It was his first, a winter so cold that he would joke about dying rather than experiencing it, but this season's winter would change how Takash felt about that. He was a hard working laborer, just like all the other men in the village, working at the field sunrise to sunset. He had a wife, two children; his hut was one of the first to be hit by the sun's ray in the morning, which he liked. But none of that mattered much once the winter rolled around. Food was scarce, even the rich and schoalrs were barely holding on.
One particularly freezing night, the family needed a larger fire than ever before. The man set out to grab wood from their storage. As the man brought more and made a second trip, he didn’t notice the spark landing on his wife’s blanket. The fire caught on quickly to the cotton blanket, it ate up the cloth quickly and engulfed the woman next. She awoke and noticed the fire around her; she panicked and ran about the hut. She screamed and screamed but ...view middle of the document...
His mind numb, he walked about trying to find a place to rest. As his last bit of food ran out he stopped to take a rest on the broken log. He looked around to find an empty cave. He would have to do with the cave for now. He built a fire as quickly as possible and slept.
Most of the time he would just stare out into the wild, his mind void of thoughts. But sooner or later he would have to find water and sustenance. He stumbled around, scavenging anything remotely edible. Berries, nuts, leaves. One day, as he was scavenging weakly for food, he found a squirrel hanging out on a tree. He saw this opportunity and threw rocks at it. After many tries he hit it right between the eyes and the squirrel spiraled down and landed with a small thud. Takash’s heart jumped and he quickly skinned it with his bare hands and cooked it in his cave. For the next couple of weeks, squirrels were his main source of food; he was even smart enough to store some for later.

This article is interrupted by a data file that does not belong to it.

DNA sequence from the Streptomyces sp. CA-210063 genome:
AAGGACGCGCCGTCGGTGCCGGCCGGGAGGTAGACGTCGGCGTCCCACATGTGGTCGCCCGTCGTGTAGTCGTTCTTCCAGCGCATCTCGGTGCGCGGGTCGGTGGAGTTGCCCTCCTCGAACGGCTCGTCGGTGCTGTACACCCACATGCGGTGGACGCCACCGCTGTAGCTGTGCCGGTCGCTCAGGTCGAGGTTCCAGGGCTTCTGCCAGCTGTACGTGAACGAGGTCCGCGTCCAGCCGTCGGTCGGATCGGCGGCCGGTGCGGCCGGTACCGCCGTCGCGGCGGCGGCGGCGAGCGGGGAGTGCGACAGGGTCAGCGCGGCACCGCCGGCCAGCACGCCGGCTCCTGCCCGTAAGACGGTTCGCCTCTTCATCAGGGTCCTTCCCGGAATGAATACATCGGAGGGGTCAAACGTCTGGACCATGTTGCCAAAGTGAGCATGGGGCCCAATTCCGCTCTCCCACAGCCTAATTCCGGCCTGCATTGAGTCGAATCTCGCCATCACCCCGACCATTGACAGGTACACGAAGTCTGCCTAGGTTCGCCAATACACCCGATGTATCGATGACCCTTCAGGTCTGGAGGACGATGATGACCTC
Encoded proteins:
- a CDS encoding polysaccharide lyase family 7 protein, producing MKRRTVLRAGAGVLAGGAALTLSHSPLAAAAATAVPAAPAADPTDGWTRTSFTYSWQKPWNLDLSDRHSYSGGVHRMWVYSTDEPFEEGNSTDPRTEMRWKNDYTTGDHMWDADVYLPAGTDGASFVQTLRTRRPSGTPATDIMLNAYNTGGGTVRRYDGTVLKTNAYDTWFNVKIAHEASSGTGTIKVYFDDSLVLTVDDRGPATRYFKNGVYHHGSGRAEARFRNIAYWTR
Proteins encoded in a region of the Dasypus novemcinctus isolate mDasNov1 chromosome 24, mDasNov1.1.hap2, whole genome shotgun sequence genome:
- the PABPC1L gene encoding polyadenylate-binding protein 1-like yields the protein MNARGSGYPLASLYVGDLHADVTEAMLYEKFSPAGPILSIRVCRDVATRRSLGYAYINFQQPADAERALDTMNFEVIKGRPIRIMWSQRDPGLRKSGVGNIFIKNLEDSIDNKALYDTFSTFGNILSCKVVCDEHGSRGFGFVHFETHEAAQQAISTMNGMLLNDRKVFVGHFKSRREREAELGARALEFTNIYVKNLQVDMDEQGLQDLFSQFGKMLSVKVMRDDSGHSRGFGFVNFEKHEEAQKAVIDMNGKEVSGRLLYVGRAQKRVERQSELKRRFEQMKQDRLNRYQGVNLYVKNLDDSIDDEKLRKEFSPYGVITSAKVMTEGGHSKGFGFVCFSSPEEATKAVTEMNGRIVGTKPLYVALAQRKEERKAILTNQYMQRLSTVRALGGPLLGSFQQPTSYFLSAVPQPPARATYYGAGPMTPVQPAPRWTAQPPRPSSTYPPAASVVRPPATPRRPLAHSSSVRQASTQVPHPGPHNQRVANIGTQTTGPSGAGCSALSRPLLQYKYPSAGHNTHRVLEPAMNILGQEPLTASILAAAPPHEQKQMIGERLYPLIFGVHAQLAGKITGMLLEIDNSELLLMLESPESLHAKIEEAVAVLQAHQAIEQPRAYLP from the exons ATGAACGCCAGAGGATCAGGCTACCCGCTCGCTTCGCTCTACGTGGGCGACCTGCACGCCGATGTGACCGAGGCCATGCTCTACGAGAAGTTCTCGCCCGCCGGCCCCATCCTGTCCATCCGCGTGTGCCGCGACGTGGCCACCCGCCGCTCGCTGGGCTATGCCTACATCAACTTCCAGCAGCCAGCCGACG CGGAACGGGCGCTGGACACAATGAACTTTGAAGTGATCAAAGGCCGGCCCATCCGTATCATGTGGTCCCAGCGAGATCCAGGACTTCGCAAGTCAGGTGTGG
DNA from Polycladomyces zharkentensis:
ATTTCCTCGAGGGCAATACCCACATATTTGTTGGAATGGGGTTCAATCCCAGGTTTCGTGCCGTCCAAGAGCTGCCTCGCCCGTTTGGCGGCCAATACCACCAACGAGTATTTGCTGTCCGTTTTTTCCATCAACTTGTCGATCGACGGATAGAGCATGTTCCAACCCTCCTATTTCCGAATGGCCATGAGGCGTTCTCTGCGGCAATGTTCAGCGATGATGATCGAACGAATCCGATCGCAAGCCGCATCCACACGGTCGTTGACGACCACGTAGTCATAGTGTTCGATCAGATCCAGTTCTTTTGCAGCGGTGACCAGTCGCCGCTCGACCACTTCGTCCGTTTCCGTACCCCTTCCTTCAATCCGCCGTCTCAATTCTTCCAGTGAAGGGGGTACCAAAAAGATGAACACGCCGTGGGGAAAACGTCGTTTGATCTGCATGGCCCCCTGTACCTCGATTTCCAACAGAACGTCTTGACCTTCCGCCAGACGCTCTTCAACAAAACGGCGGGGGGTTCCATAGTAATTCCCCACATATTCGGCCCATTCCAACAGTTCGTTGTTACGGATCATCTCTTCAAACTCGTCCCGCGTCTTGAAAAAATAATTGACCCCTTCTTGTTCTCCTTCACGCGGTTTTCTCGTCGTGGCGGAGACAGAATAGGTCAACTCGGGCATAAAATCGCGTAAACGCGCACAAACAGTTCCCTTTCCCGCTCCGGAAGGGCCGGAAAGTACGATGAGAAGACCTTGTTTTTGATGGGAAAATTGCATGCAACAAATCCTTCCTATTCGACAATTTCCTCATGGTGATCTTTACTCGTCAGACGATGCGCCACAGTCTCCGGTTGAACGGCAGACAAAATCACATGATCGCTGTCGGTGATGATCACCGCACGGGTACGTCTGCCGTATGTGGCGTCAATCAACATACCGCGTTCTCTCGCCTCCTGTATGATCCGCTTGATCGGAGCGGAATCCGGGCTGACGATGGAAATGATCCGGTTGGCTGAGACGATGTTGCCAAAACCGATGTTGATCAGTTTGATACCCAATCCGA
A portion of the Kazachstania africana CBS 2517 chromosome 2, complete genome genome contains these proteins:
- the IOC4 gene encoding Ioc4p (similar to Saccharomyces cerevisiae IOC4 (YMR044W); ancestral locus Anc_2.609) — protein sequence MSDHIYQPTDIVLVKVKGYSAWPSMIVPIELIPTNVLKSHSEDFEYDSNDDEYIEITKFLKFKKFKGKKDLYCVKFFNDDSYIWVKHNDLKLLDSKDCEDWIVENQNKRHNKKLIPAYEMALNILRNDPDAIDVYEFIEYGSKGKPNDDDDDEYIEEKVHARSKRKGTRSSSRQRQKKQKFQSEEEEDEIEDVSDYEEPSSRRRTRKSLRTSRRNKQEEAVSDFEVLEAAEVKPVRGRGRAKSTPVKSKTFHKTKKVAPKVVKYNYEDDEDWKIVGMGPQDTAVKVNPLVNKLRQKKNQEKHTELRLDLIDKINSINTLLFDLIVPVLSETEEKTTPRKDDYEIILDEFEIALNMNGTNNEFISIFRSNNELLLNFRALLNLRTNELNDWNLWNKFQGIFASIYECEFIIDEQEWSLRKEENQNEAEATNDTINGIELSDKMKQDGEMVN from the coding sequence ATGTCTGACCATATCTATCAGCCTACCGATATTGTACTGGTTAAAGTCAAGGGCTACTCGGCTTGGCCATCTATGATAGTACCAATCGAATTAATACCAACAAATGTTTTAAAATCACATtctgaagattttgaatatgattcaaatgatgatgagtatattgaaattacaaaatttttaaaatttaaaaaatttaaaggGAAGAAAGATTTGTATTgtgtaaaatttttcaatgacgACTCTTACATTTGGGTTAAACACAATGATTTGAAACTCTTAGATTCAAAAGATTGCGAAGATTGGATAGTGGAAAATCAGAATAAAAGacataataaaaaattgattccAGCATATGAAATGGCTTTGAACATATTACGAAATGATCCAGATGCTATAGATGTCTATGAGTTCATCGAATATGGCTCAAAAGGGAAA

He feasted happily on the small rodents. But months into the winter, the source dwindled as winter went on and the varmints started to hibernate. Day after day, the hunger in Takash’s eye grew, his brain paced about as his stomach growled for something to invigorate him. Even the natural sources of nuts and berries withered to where it was useful only for firewood.
The desperate man huddled up close to the fire, sweat dripping down his forehead as a thought of death started to creep in. Days passed like that, his sight grew blurry, his stomach gave up on growling and biting, Takash just layed there motionlessly to save as much energy as possible. One day, even out of his blurry vision he saw large figures approaching. His mind jolted with the last bit of energy he had left in him and he ran happily towards them. He smiled at the thought of the villagers realizing his innocence, now running even more vigorously. He opened up his arms but skidded to a halt. His vision cleared and saw that they were not indeed villagers there to save him but bears, ready to replenish their energy spent during their hibernation. He tried to run, but to no avail, the bears caught up and clawed the man without mercy. He screamed and screamed, unable to retort, he felt the bites and rips, the cold air making it sting much worse.